by Steven Rosen
121 days ago
Posted In: Visual Art
at 11:26 AM | Permalink
Powers, the Cincinnati librarian who has done exhaustive work researching King
Records history, thought he had found a “Holy Grail” photo — of the West End
record store that Syd Nathan owned before starting King.
He knew it
had been on Central Avenue, but didn’t know what it looked like.
It was in
the Hebrew Union College/Skirball Museum FotoFocus-connected exhibit Documenting Cincinnati’s Neighborhoods,
which features George Rosenthal’s photographs, taken in the late 1950s, of the
West End before I-75 construction would dramatically alter it. Rosenthal’s
photographs, owned by Cincinnati Museum Center, hadn’t been shown at least in
50 years, if ever.
the exhibit’s opening day, Oct. 22, Powers saw one Rosenthal photo of a Central
Avenue record store at 1567 Central Ave. Just a small storefront with a homey
screen-door, it had what looked like neon signs that announced “Records All
Speeds” and then listed the choices: Spirituals, Classics, Pops, Rhythm-Blues,
Bop, Hillbilly & Western.
also partially see some letters and the initials “CO” at the top of the signs. Some
additional written information was on a window, and another sign offered television
sets for $29. Nathan wouldn’t have still owned such a store in this time period
— he started King in 1943 — but might it have carried on the same location,
more or less unchanged, with someone else in charge?
Henry Rosenthal, the late George’s son, about his hunch. And in his opening
remarks, Henry mentioned it. Henry was particularly proud because he owns the
desk that James Brown kept at King Records’ headquarters in Evanston. “It’s my
prize possession,” he said.
Among the Rosenthal family members at the opening, besides
Henry, were Jean Rosenthal Bloch, George’s wife; daughter Julie Baker; George S. Rosenthal and Roger Baker,
George’s grandsons; great-grandson Clay Baker, and cousin Ed Rosenthal. With
several hundred in attendance, it was an important moment in recognizing
Alas, when Powers (who didn’t attend the reception) later started
researching, he saw the record store in this photo wasn’t where Nathan’s was
“Syd’s shop was at 1351 Central Ave.,” he said via E-mail.
“The shop in the photo is at 1567 Central. It was called Mo-F-A Co. It’s listed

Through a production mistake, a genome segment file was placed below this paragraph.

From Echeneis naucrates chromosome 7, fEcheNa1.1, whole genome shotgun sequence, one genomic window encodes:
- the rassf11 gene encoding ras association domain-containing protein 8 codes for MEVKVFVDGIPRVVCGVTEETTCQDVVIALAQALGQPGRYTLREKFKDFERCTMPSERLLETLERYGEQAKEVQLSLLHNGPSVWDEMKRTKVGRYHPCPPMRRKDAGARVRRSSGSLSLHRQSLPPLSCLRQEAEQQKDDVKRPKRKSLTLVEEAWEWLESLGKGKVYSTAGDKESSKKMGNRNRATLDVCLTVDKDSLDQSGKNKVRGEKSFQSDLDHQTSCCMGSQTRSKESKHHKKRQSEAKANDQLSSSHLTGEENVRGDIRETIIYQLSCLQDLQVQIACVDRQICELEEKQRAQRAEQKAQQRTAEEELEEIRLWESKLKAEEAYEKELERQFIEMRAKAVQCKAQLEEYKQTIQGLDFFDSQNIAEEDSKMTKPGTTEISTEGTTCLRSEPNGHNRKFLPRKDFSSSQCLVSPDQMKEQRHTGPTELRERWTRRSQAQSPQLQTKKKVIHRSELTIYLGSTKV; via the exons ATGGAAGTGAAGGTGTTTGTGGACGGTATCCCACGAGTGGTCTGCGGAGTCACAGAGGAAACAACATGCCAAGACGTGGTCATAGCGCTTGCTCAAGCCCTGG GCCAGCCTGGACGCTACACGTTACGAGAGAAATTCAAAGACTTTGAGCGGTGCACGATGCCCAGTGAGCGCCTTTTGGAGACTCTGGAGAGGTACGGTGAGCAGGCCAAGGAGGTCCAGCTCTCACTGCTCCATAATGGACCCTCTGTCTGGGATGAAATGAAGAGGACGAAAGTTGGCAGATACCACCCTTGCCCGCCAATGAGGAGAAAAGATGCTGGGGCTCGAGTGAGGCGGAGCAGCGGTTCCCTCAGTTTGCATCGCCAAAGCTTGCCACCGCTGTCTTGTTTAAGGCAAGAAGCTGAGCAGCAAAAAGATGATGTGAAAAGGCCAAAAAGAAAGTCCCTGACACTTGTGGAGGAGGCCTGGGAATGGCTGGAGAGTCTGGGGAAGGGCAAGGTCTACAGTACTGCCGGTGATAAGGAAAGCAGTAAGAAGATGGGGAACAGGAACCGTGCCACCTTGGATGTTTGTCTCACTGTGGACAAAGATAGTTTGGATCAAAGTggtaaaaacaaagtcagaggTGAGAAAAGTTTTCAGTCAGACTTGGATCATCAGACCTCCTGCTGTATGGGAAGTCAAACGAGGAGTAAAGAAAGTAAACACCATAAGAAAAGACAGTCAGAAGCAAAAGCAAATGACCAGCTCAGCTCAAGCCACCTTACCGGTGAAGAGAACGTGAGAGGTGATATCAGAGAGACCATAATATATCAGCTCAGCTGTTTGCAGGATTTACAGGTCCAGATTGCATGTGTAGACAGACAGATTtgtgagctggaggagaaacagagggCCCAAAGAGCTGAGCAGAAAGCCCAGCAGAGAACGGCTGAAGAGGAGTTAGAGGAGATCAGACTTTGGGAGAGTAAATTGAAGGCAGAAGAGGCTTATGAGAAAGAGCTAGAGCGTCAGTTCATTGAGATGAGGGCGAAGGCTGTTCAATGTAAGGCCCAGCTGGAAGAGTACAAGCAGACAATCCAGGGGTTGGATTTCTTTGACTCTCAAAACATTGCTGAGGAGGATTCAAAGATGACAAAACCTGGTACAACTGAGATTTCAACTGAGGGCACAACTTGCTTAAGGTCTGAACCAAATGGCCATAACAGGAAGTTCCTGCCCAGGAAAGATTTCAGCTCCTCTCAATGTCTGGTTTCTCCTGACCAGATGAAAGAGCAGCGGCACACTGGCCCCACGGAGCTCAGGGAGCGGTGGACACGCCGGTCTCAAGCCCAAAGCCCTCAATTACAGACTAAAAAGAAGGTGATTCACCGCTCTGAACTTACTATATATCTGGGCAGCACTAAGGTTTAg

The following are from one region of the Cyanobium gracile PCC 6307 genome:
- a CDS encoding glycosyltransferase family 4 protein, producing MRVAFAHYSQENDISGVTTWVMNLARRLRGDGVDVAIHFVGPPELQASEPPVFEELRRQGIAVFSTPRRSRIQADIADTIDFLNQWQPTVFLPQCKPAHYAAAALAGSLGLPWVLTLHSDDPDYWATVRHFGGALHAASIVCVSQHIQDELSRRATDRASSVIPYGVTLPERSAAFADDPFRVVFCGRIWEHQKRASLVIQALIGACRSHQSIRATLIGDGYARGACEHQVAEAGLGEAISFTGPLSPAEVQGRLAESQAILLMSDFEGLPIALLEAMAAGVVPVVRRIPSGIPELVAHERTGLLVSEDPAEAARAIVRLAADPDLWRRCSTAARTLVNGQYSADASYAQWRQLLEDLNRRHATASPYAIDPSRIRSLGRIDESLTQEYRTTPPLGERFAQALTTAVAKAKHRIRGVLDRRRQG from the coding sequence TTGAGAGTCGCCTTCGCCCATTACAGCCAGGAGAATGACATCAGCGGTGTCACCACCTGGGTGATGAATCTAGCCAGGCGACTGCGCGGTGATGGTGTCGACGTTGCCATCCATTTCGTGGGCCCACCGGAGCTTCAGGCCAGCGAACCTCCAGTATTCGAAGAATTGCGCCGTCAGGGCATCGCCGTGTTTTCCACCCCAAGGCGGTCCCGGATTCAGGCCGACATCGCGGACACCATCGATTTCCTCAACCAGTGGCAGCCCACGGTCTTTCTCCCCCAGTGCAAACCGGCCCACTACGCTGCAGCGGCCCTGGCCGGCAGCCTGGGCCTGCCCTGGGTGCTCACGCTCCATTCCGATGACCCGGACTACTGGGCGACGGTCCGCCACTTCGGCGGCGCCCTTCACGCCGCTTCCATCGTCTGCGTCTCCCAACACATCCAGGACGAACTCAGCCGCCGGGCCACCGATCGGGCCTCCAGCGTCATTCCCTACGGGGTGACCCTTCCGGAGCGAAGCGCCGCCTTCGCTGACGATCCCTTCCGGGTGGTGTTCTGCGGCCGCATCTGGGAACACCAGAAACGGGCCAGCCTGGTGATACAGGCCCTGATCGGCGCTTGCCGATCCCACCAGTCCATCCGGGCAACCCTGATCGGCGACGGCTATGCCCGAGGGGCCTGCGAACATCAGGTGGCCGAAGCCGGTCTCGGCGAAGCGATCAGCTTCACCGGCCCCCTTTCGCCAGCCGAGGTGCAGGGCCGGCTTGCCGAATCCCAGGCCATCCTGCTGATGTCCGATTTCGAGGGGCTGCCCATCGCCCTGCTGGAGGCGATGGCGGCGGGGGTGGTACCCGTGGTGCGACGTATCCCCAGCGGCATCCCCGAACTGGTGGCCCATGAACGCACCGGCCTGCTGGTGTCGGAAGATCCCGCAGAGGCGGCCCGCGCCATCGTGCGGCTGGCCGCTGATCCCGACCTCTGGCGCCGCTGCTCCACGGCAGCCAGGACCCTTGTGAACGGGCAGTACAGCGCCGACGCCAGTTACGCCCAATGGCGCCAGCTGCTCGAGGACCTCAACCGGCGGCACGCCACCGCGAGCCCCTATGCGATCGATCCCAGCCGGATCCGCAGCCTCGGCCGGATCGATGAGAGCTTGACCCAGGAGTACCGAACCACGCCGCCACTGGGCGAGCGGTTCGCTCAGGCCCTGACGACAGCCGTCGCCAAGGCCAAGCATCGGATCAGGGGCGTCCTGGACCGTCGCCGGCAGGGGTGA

as a TV repair shop. It was owned by a guy named Ted Savage, who seemed to have
lived there with his wife.
“It looks like Syd handed over his store to Ike Klayman around
1945 to 1946. I don’t see 1351 Central listed after 1949. It may have been torn
down by then. It’s where Taft football field is now.”
Powers added that he has seen a photo of a record store
owned by Klayman, but believes it is at a different location
So the search for a photo of Nathan’s record store goes
on, but meanwhile this very evocative one is now — finally — available to be
The exhibit, which looks at what life in Cincinnati was
like in the West End and Downtown before much was torn down for controversial
“urban renewal” from the 1960s to 1980s, both in terms of their architecture
and the conditions of the poor, also features powerful photos by Daniel
Ransohoff and Ben Rosen.
It is up through Dec. 21 at the Skirball and Jacob Rader
Marcus Center on the HUC campus, 3010 Clifton Ave. Go here for details.
by Rick Pender
Posted In: Theater
at 08:45 AM | Permalink
you're a theater fan looking for something to do this weekend, you've
probably realized that the Labor Day holiday is not overflowing with
options. In fact, many theater companies are gathering their strength as
they prepare for shows that open next week.
there is one good choice available: a show about the King. No, it's not
an Elvis piece. It's about Cincinnati's own King Records, the recording
label that made history here in the 1940s and 1950s, launching the
careers of many early pop stars, including James Brown. Syd Nathan, a
Cincinnati native, launched his independent label in 1943, and for two
decades he and his employees did it all in house — recording, mastering,
printing, pressing and shipping the music that King produced. (Nathan
was inducted into the Rock and Roll Hall of Fame in 1997.)
this revolutionary enterprise — which employed blacks and whites in one
of our city's first integrated businesses — is CINCINNATI KING, a
kind of documentary theater piece based on interviews with people who
remember the business and the music. KJ Sanchez, one of the Cincinnati
Playhouse's artistic associates, has pulled this material together for a
90-minute reading that's offered one time, on Saturday evening at 7:30 p.m. (Read more in Harper Lee's feature story in this week's issue of CityBeat here.)
No charge for admission, but seating is limited in the Playhouse's Shelterhouse Theater, so reservations are required: 513-421-3888. It's sure to be a full house, so call in advance.
New play chronicles the life and legacy of Syd Nathan and King Records
0 Comments · Wednesday, August 28, 2013
Earlier this year, dozens of volunteers
roamed Cincinnati, haunting record stores, clubs and coffee shops. The
group was seeking stories about King Records, the legendary record label
that made its home here in the Queen City.
John Hartley Fox's new book looks at the history of King Records
0 Comments · Tuesday, October 20, 2009
As Jon Hartley Fox made his scheduled appearance at a Books by the Banks event at the Duke Energy Center Oct. 17, the many years the Dayton native had spent writing the just-published 'King of the Queen City: The Story of King Records' had finally paid off. This book was a daunting task.